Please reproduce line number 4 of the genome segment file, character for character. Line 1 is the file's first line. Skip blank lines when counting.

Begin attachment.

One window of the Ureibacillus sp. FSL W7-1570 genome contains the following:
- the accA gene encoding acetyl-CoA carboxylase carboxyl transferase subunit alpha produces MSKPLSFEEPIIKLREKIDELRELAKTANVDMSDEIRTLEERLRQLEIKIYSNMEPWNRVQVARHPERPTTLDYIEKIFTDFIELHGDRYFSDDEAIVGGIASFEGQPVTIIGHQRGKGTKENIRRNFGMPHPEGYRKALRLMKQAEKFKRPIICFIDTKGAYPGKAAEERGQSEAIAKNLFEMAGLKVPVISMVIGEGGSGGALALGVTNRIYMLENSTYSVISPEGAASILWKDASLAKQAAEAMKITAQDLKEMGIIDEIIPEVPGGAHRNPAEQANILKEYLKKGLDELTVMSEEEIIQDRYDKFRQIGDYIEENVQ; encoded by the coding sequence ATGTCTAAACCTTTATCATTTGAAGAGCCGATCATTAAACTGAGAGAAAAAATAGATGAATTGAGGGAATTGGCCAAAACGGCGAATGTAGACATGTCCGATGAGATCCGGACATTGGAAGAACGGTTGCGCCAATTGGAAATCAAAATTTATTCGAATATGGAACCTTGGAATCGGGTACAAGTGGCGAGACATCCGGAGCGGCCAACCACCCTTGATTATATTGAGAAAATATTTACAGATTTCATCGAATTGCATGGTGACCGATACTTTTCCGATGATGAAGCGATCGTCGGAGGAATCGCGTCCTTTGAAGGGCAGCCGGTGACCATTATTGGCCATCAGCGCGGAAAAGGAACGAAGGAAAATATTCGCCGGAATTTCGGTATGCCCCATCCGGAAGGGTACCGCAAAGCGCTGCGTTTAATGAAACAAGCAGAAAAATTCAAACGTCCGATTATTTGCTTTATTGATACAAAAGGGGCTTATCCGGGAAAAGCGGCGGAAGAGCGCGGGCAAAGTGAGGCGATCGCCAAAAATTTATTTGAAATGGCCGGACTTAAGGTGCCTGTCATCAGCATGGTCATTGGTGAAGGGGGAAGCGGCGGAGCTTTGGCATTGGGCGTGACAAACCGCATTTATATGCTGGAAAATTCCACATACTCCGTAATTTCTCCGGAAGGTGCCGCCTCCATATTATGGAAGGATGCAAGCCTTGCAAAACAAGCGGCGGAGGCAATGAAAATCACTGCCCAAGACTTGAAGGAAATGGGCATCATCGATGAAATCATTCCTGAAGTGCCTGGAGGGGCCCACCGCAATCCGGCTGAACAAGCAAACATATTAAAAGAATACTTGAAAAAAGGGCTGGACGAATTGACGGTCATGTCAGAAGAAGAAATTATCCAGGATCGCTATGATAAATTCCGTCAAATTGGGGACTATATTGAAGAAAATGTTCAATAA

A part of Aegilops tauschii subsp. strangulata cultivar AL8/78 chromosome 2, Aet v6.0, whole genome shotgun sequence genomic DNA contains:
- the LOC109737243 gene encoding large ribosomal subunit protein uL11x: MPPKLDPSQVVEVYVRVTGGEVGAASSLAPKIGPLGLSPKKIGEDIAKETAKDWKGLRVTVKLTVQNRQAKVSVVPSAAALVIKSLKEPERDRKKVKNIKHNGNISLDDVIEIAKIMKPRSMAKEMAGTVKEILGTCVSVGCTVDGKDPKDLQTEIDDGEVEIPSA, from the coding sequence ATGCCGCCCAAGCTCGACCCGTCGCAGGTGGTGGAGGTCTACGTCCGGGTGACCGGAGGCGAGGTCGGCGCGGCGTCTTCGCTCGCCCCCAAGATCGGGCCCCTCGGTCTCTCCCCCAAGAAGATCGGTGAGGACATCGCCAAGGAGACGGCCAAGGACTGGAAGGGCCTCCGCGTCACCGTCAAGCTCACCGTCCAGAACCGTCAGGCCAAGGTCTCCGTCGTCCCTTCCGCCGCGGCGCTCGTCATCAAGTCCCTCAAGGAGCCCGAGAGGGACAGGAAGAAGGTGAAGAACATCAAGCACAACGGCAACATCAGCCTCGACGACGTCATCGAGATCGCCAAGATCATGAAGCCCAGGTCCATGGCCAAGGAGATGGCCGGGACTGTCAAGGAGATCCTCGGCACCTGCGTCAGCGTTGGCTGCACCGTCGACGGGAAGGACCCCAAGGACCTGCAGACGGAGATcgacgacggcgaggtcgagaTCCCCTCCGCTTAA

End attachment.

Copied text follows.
- the LOC109737243 gene encoding large ribosomal subunit protein uL11x: MPPKLDPSQVVEVYVRVTGGEVGAASSLAPKIGPLGLSPKKIGEDIAKETAKDWKGLRVTVKLTVQNRQAKVSVVPSAAALVIKSLKEPERDRKKVKNIKHNGNISLDDVIEIAKIMKPRSMAKEMAGTVKEILGTCVSVGCTVDGKDPKDLQTEIDDGEVEIPSA, from the coding sequence ATGCCGCCCAAGCTCGACCCGTCGCAGGTGGTGGAGGTCTACGTCCGGGTGACCGGAGGCGAGGTCGGCGCGGCGTCTTCGCTCGCCCCCAAGATCGGGCCCCTCGGTCTCTCCCCCAAGAAGATCGGTGAGGACATCGCCAAGGAGACGGCCAAGGACTGGAAGGGCCTCCGCGTCACCGTCAAGCTCACCGTCCAGAACCGTCAGGCCAAGGTCTCCGTCGTCCCTTCCGCCGCGGCGCTCGTCATCAAGTCCCTCAAGGAGCCCGAGAGGGACAGGAAGAAGGTGAAGAACATCAAGCACAACGGCAACATCAGCCTCGACGACGTCATCGAGATCGCCAAGATCATGAAGCCCAGGTCCATGGCCAAGGAGATGGCCGGGACTGTCAAGGAGATCCTCGGCACCTGCGTCAGCGTTGGCTGCACCGTCGACGGGAAGGACCCCAAGGACCTGCAGACGGAGATcgacgacggcgaggtcgagaTCCCCTCCGCTTAA